Music

Calexico’s Thread That Keeps Us: Music Without Borders

Aarik Danielsen

For more than 20 years, the pride of Tucson, Ariz., has sung of pure hearts fleeing persecution, of refugees desperate to leave desperate places, of lovers turning their backs to loneliness and racing into each other’s arms. The people in the songs of Calexico live along the border of fear and courage.

The band’s latest, The Thread That Keeps Us, continues its commitment to these sojourners, to those among us who are drifting with purpose. The Calexico sound, established by core members Joey Burns and John Convertino, has been labeled "desert noir." It can also sound like the soundtrack for the most epic Western never filmed. Hot winds blow through a vast musical landscape, stirring up rock, country, jazz, and Latin-American forms.

While The Thread That Keeps Us taps into the existential dread many feel in our cultural moment—consider the lead track, “End of the World with You”—it retains a documentary feel. The band recognizes the imago dei, or image of God, in the strangers among us, and tells their stories. In an NPR interview, Burns said the song “Voices in the Field” is a testament to “people who are uprooted and have to leave their homes, basically, have to run for their lives.”

The song, like many Calexico tunes, is profoundly shaped by Convertino’s drumming. He plays both with the sweet swing of a jazz drummer and the rough hands of a farmer turning over soil. Here the percussion crackles and booms, propelling the song forward, as if Convertino is urging the characters within to keep running until they reach their destination. Squalling guitars and Burns’ gentle voice, which swells and grows more serious, combine to approximate the clamor of thoughts and emotions which must swirl within those on the run.

The people in the songs of Calexico live along the border of fear and courage.

Calexico’s music is in league with artists who acknowledge the imago dei by granting agency to those whose stories often are reduced or taken as a given. Each of us wants to believe we are born from and living in complex narratives. Yet so often we reduce others’ experiences and motivations to a sentence or stereotype. Calexico’s songs faithfully do for immigrants and refugees what poet Molly McCully Brown does for the institutionalized or novelist Willy Vlautin does for the working poor. They imagine what their lives must be like, and toil to express every bit of that complexity.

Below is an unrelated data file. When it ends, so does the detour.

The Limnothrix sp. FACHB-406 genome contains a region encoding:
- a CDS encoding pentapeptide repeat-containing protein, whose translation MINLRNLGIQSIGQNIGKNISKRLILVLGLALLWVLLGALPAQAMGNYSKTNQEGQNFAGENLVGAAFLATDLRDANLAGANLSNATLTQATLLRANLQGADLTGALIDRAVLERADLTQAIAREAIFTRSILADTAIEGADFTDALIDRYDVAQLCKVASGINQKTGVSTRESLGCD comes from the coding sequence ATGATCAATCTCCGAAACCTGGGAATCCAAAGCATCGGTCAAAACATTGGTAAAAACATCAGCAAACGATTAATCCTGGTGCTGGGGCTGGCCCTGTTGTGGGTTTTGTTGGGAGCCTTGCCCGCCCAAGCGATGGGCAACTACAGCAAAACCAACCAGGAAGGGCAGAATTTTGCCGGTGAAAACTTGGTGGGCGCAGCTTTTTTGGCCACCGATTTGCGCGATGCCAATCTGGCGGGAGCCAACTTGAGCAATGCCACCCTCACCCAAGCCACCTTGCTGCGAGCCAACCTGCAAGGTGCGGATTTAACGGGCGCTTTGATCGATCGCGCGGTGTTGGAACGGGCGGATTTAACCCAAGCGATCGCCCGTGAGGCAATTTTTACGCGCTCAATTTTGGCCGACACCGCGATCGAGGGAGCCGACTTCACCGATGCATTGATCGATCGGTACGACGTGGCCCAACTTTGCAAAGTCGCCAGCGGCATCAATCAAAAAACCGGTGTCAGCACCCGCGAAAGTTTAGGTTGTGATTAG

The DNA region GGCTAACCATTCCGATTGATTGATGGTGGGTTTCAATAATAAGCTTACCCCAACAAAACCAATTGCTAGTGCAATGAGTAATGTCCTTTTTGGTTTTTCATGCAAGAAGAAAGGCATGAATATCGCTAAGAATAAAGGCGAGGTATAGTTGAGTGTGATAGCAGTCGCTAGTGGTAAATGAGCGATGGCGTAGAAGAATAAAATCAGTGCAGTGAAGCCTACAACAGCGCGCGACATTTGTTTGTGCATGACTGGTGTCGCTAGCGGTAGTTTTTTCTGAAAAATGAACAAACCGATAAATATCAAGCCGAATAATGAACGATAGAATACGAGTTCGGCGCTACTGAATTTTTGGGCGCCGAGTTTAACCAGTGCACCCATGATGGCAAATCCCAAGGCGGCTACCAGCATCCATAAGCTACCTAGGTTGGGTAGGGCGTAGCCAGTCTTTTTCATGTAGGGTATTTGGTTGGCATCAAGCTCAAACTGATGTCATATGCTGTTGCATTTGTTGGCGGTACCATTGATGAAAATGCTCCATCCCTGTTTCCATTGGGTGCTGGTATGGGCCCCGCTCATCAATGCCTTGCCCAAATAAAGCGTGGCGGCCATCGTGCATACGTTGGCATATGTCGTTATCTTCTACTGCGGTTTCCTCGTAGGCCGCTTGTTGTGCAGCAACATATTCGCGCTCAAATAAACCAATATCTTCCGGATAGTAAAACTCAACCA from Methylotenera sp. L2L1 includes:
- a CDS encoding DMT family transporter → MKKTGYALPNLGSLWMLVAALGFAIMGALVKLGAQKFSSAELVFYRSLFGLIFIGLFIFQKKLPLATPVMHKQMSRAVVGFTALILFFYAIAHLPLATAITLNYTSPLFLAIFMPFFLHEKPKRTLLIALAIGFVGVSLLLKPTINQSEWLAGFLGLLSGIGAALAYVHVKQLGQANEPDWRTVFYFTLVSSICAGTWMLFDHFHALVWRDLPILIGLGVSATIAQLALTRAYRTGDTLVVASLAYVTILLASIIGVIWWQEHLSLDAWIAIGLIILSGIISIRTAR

The Bible describes a rather thorny relationship between God’s people and other nations. But God’s heart for the immigrant comes through loud and clear. We hear a call to love these new neighbors as if they’ve always been in the neighborhood. God’s people are to do justly by the foreigners among them. God’s love for the immigrant is expressed in the simplest yet most profound way: he sees them. What’s more, God instructs his people to remember how recently they were wanderers and outcasts. This idea should still ring true in North America, a land comprised of immigrants and the dispossessed. It rings through the songs of Calexico.

As white musicians, Burns and Convertino nimbly toe the finest of lines. They could easily resort to caricature or paint themselves as progressive saviors. Instead, each element is carefully considered and born of loving study, not easy stereotype. Rather than lean only on their own understanding, the duo has created space for Latino and Spanish-speaking musicians to shape their sound. Sergio Mendoza has grown into his role as trusted collaborator, bringing authentic, dime-store keyboard sounds to the mix. Trumpeter Jacob Valenzuela threads the needle between mariachi fanfares and jazz meandering. Guitarist Jairo Zavala adds both a rock edge and the fluidity of Spanish classical guitar. It’s the difference between frequenting an ethnic restaurant and inviting a diverse group of friends to help make a meal in your kitchen.

On The Thread That Keeps Us, Mendoza’s verve can be heard most explicitly on the spirited “Under the Wheels.” Zavala takes lead vocal on “Flores y Tamales,” a song Burns said imagines “coming together despite being separated either by border or by distance or by ideas.” Such reconciliation is at the heart of the gospel and Calexico’s music. The thread that keeps us, these songs suggest, is that we all want to belong, to call something our own, to settle into a life of simple graces with the ones we love.

Calexico’s music doesn't make heroes of the people who take drastic measures to get to such a place. It just makes humans out of them.

Topics: Music